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Posts for tag: Wound Care

By Foot & Ankle Center of Ocala
December 18, 2018
Category: Foot Care
Tags: Wound Care  

Most people don't pay much attention to the cuts and scratches they accumulate. After all, it's impossible to go through life without a few injuries. Although most minor injuries heal without a problem, it's never a good idea to ignore foot wounds. If the wounds become infected, your health and your ability to walk can be affected. Your Ocala, FL, podiatrist Dr. Robert Linn, Jr. offers wound care treatments that help you protect your feet.

What types of wounds can cause problems?

Any wound can become infected, but these types of foot wounds are more likely to lead to infections:

  • Puncture Wounds: Did you step on a nail, needle or piece of glass? Puncture wounds don't bleed very much, but they can be very dangerous. When the pointed object pierces your skin, it drives dirt, foreign objects and bacteria deep into your foot. No matter how carefully you clean your wound, it's impossible to remove embedded germs and debris. Although your foot may look and feel fine immediately after your injury, an infection can develop just a few days later.
  • Open Sores: Open sores or ulcers that don't heal may also increase your risk of an infection. They're more common in people who have diabetes or vascular conditions but can affect anyone.
  • Any Wound if You Have Diabetes: High glucose levels in your blood slow healing, increasing your risk of infections that threaten your foot. Broken blisters, ingrown toenails and minor cuts can quickly become infected. Unfortunately, if the disease has affected the nerves in your feet, you may not feel any pain until the infection is severe.

When should I visit my Ocala foot doctor?

Schedule a visit with your podiatrist if you experience a puncture wound, even if the wound looks fine. He will clean the wound, remove debris and foreign objects, and offer a tetanus shot or antibiotics if needed. Prompt treatment of puncture wounds will help prevent infections from occurring.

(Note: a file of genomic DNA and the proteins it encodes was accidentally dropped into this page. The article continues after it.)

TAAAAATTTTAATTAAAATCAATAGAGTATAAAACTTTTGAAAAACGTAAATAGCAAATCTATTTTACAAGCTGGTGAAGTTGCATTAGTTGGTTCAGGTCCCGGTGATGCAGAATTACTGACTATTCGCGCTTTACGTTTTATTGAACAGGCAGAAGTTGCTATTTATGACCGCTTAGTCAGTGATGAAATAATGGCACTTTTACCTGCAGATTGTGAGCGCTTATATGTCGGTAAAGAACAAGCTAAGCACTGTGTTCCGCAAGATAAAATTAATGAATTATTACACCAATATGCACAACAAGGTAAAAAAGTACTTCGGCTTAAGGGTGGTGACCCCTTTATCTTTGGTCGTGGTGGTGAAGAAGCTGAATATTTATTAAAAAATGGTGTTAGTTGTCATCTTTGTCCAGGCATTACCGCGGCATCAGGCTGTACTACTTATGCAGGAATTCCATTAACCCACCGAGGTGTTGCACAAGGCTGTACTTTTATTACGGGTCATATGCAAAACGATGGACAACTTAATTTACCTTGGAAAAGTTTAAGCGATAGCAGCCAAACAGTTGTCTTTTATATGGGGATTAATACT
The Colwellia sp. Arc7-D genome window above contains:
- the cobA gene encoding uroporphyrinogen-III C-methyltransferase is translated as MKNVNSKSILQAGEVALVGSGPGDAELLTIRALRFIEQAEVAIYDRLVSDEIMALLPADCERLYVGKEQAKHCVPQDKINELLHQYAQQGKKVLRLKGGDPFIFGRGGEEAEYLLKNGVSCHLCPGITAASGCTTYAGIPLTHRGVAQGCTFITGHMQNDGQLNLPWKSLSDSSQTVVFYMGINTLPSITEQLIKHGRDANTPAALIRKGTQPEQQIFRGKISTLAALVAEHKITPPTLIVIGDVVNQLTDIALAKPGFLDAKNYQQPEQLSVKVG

It's also important to see the foot doctor if you have a wound that doesn't begin to heal after a day or two, or you notice signs of infection, which include inflamed or warm skin, red streaks on your skin, drainage, odor, pain and swelling.

Call your podiatrist right away if you experience any type of foot injury and have diabetes. Don't try to treat ingrown toenails at home or remove corns and calluses on your own.

Protect your feet with wound care treatment! Call your Ocala, FL, podiatrist Dr. Robert Linn, Jr. at (352) 861-1055 to schedule an appointment.

By Foot & Ankle Center of Ocala
September 18, 2017
Category: Foot Care
Tags: Wound Care  

Your foot doctor Dr. Robert Linn, Jr. at the Foot & Ankle Center in Ocala, FL wants you to be informed about wound care, especially if wound careyou’re a patient who needs diabetic foot therapy. Proper wound care is particularly important for the lower extremities, including the feet, toes and ankles. Learn more about taking care of wounds to ensure that your feet stay healthy.

What Is Wound Care?
A wound is normally an easy problem to resolve with a little hydrogen peroxide, antibiotic ointment, and band-aids. But sometimes wounds take longer to heal when they’re on the feet. This is because when a patient has circulation problems, the blood cells aren’t getting to the wound in a timely fashion for healing. This may be a problem for patients with uncontrolled diabetes or vascular conditions. Common wounds include:

- Puncture wounds.
- Foreign items stuck in wounds (like an ingrown nail or shard of glass).
- Insect bites that don’t heal.

Why Is It Important?
For certain patients, even a tiny wound can become a very concerning problem if it isn’t treated properly and promptly by your Ocala, FL foot doctor. The wound can get infected and develop into an ulcer. Ulcers may lead to loss of skin, muscle, or even bone tissue, and may require surgery in advanced cases.

Wound Care Tips
Here are a few tips to keep in mind when caring for a wound:

- Keep the wound dry and clean at all times. Bandage it securely.
- Wear clean, dry socks and avoid walking around barefoot.
- Carefully remove any object from inside the wound. If you’re not sure the object is out, have a doctor examine it immediately.
- Examine the depth and size of the wound—the deeper it is the higher the risk of it getting infected. 
- See a foot doctor immediately if the wound worsens instead of beginning to heal.

Get Help with Wound Care
The team at Foot & Ankle Center of Ocala, FL specializes in helping patients with wound care and diabetic foot care. Call 352-861-1055 today to schedule a visit with Dr. Robert Linn, Jr.